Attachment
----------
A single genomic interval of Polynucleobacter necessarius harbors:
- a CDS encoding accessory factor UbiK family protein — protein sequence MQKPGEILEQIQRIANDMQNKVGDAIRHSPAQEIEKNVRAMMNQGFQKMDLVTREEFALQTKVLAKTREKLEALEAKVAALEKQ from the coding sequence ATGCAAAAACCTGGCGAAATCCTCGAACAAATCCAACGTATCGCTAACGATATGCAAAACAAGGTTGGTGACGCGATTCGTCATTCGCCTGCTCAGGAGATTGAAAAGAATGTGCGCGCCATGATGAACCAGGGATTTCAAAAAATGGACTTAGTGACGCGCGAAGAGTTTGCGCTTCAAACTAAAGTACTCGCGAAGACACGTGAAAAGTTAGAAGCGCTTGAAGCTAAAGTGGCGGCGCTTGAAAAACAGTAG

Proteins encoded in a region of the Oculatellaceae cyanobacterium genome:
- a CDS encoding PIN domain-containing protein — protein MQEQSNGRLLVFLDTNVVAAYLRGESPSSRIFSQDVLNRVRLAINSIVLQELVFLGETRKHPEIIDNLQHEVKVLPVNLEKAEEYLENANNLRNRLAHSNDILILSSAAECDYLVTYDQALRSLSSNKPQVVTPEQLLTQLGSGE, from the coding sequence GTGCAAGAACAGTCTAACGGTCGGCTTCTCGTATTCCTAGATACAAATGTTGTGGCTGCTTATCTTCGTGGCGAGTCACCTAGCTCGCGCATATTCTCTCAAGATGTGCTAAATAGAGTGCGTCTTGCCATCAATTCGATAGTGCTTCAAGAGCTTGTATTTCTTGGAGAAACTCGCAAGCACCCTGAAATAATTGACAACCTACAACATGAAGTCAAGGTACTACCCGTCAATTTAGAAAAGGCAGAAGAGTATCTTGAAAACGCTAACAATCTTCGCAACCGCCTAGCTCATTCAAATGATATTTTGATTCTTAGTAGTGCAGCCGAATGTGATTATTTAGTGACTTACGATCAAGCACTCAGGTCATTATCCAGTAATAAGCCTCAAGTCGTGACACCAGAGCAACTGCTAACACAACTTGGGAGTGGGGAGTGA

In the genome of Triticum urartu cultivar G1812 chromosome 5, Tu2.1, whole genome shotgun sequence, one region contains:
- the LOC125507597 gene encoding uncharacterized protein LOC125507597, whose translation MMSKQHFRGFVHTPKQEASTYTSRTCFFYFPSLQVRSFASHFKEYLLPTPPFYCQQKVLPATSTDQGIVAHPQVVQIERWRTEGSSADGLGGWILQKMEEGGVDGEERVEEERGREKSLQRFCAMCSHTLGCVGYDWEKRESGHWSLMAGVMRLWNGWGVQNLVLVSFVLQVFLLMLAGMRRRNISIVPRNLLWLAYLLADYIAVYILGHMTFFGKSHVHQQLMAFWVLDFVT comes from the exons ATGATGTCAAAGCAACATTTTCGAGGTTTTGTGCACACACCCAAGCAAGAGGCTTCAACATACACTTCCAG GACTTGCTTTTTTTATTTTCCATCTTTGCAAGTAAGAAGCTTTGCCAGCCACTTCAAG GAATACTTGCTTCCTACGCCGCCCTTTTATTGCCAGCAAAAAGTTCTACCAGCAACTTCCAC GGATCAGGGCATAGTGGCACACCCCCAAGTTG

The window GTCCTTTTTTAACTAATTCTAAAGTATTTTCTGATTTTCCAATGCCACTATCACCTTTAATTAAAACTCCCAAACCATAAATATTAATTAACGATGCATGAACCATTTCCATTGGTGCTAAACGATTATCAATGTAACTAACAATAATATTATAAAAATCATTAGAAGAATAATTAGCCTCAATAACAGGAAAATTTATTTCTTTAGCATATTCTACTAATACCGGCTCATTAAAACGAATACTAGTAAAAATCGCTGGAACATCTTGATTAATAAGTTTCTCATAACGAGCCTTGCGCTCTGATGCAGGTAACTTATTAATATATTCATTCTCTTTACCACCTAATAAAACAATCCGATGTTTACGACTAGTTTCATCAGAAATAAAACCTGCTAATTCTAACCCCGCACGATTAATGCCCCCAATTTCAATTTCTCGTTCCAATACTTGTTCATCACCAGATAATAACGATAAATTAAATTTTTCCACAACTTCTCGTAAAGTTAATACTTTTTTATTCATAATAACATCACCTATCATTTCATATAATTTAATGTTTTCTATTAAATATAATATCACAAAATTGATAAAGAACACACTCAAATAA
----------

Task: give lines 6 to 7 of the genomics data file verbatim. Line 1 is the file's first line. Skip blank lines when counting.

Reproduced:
- the LOC125507597 gene encoding uncharacterized protein LOC125507597, whose translation MMSKQHFRGFVHTPKQEASTYTSRTCFFYFPSLQVRSFASHFKEYLLPTPPFYCQQKVLPATSTDQGIVAHPQVVQIERWRTEGSSADGLGGWILQKMEEGGVDGEERVEEERGREKSLQRFCAMCSHTLGCVGYDWEKRESGHWSLMAGVMRLWNGWGVQNLVLVSFVLQVFLLMLAGMRRRNISIVPRNLLWLAYLLADYIAVYILGHMTFFGKSHVHQQLMAFWVLDFVT comes from the exons ATGATGTCAAAGCAACATTTTCGAGGTTTTGTGCACACACCCAAGCAAGAGGCTTCAACATACACTTCCAG GACTTGCTTTTTTTATTTTCCATCTTTGCAAGTAAGAAGCTTTGCCAGCCACTTCAAG GAATACTTGCTTCCTACGCCGCCCTTTTATTGCCAGCAAAAAGTTCTACCAGCAACTTCCAC GGATCAGGGCATAGTGGCACACCCCCAAGTTG

The window GTCCTTTTTTAACTAATTCTAAAGTATTTTCTGATTTTCCAATGCCACTATCACCTTTAATTAAAACTCCCAAACCATAAATATTAATTAACGATGCATGAACCATTTCCATTGGTGCTAAACGATTATCAATGTAACTAACAATAATATTATAAAAATCATTAGAAGAATAATTAGCCTCAATAACAGGAAAATTTATTTCTTTAGCATATTCTACTAATACCGGCTCATTAAAACGAATACTAGTAAAAATCGCTGGAACATCTTGATTAATAAGTTTCTCATAACGAGCCTTGCGCTCTGATGCAGGTAACTTATTAATATATTCATTCTCTTTACCACCTAATAAAACAATCCGATGTTTACGACTAGTTTCATCAGAAATAAAACCTGCTAATTCTAACCCCGCACGATTAATGCCCCCAATTTCAATTTCTCGTTCCAATACTTGTTCATCACCAGATAATAACGATAAATTAAATTTTTCCACAACTTCTCGTAAAGTTAATACTTTTTTATTCATAATAACATCACCTATCATTTCATATAATTTAATGTTTTCTATTAAATATAATATCACAAAATTGATAAAGAACACACTCAAATAA